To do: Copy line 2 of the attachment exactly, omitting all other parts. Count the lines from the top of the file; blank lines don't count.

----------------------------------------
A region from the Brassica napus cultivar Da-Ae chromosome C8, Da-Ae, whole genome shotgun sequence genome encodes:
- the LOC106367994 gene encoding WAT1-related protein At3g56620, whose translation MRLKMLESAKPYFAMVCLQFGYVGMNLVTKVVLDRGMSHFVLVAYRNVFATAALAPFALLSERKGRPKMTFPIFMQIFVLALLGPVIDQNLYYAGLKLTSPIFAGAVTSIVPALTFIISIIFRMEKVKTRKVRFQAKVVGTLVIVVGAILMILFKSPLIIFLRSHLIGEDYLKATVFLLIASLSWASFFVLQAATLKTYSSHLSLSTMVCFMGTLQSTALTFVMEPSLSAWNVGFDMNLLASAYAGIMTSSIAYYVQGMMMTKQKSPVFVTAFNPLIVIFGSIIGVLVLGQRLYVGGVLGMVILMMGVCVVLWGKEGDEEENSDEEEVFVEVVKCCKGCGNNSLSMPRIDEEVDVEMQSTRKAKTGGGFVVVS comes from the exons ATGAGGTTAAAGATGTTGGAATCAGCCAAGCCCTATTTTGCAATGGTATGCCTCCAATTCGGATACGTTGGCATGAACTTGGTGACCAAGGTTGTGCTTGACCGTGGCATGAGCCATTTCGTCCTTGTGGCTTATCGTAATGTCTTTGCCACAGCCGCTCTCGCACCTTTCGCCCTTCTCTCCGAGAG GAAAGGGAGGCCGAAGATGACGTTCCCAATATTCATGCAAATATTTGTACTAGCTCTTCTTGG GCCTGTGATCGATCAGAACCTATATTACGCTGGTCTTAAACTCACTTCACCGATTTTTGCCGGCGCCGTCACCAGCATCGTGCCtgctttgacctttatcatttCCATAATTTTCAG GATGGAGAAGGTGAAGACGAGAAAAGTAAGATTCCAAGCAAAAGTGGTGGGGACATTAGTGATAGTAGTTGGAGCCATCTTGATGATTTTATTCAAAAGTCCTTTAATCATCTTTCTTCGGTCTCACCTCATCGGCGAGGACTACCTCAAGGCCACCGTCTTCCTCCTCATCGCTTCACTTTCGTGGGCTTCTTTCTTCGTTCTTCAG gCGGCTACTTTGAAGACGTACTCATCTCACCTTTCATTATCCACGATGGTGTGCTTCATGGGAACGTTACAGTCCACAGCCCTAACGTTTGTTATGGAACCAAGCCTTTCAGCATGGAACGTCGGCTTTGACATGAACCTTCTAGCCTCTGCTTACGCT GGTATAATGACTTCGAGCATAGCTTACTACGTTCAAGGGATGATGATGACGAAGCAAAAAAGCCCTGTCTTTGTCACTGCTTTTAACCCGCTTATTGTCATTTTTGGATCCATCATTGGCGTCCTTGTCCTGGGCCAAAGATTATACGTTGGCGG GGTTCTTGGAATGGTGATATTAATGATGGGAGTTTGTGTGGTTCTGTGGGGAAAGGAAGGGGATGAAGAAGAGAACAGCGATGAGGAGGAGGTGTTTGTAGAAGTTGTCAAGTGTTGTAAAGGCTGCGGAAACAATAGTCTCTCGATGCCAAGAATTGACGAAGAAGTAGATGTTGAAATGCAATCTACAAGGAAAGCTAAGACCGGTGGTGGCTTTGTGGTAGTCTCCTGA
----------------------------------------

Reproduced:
- the LOC106367994 gene encoding WAT1-related protein At3g56620, whose translation MRLKMLESAKPYFAMVCLQFGYVGMNLVTKVVLDRGMSHFVLVAYRNVFATAALAPFALLSERKGRPKMTFPIFMQIFVLALLGPVIDQNLYYAGLKLTSPIFAGAVTSIVPALTFIISIIFRMEKVKTRKVRFQAKVVGTLVIVVGAILMILFKSPLIIFLRSHLIGEDYLKATVFLLIASLSWASFFVLQAATLKTYSSHLSLSTMVCFMGTLQSTALTFVMEPSLSAWNVGFDMNLLASAYAGIMTSSIAYYVQGMMMTKQKSPVFVTAFNPLIVIFGSIIGVLVLGQRLYVGGVLGMVILMMGVCVVLWGKEGDEEENSDEEEVFVEVVKCCKGCGNNSLSMPRIDEEVDVEMQSTRKAKTGGGFVVVS comes from the exons ATGAGGTTAAAGATGTTGGAATCAGCCAAGCCCTATTTTGCAATGGTATGCCTCCAATTCGGATACGTTGGCATGAACTTGGTGACCAAGGTTGTGCTTGACCGTGGCATGAGCCATTTCGTCCTTGTGGCTTATCGTAATGTCTTTGCCACAGCCGCTCTCGCACCTTTCGCCCTTCTCTCCGAGAG GAAAGGGAGGCCGAAGATGACGTTCCCAATATTCATGCAAATATTTGTACTAGCTCTTCTTGG GCCTGTGATCGATCAGAACCTATATTACGCTGGTCTTAAACTCACTTCACCGATTTTTGCCGGCGCCGTCACCAGCATCGTGCCtgctttgacctttatcatttCCATAATTTTCAG GATGGAGAAGGTGAAGACGAGAAAAGTAAGATTCCAAGCAAAAGTGGTGGGGACATTAGTGATAGTAGTTGGAGCCATCTTGATGATTTTATTCAAAAGTCCTTTAATCATCTTTCTTCGGTCTCACCTCATCGGCGAGGACTACCTCAAGGCCACCGTCTTCCTCCTCATCGCTTCACTTTCGTGGGCTTCTTTCTTCGTTCTTCAG gCGGCTACTTTGAAGACGTACTCATCTCACCTTTCATTATCCACGATGGTGTGCTTCATGGGAACGTTACAGTCCACAGCCCTAACGTTTGTTATGGAACCAAGCCTTTCAGCATGGAACGTCGGCTTTGACATGAACCTTCTAGCCTCTGCTTACGCT GGTATAATGACTTCGAGCATAGCTTACTACGTTCAAGGGATGATGATGACGAAGCAAAAAAGCCCTGTCTTTGTCACTGCTTTTAACCCGCTTATTGTCATTTTTGGATCCATCATTGGCGTCCTTGTCCTGGGCCAAAGATTATACGTTGGCGG GGTTCTTGGAATGGTGATATTAATGATGGGAGTTTGTGTGGTTCTGTGGGGAAAGGAAGGGGATGAAGAAGAGAACAGCGATGAGGAGGAGGTGTTTGTAGAAGTTGTCAAGTGTTGTAAAGGCTGCGGAAACAATAGTCTCTCGATGCCAAGAATTGACGAAGAAGTAGATGTTGAAATGCAATCTACAAGGAAAGCTAAGACCGGTGGTGGCTTTGTGGTAGTCTCCTGA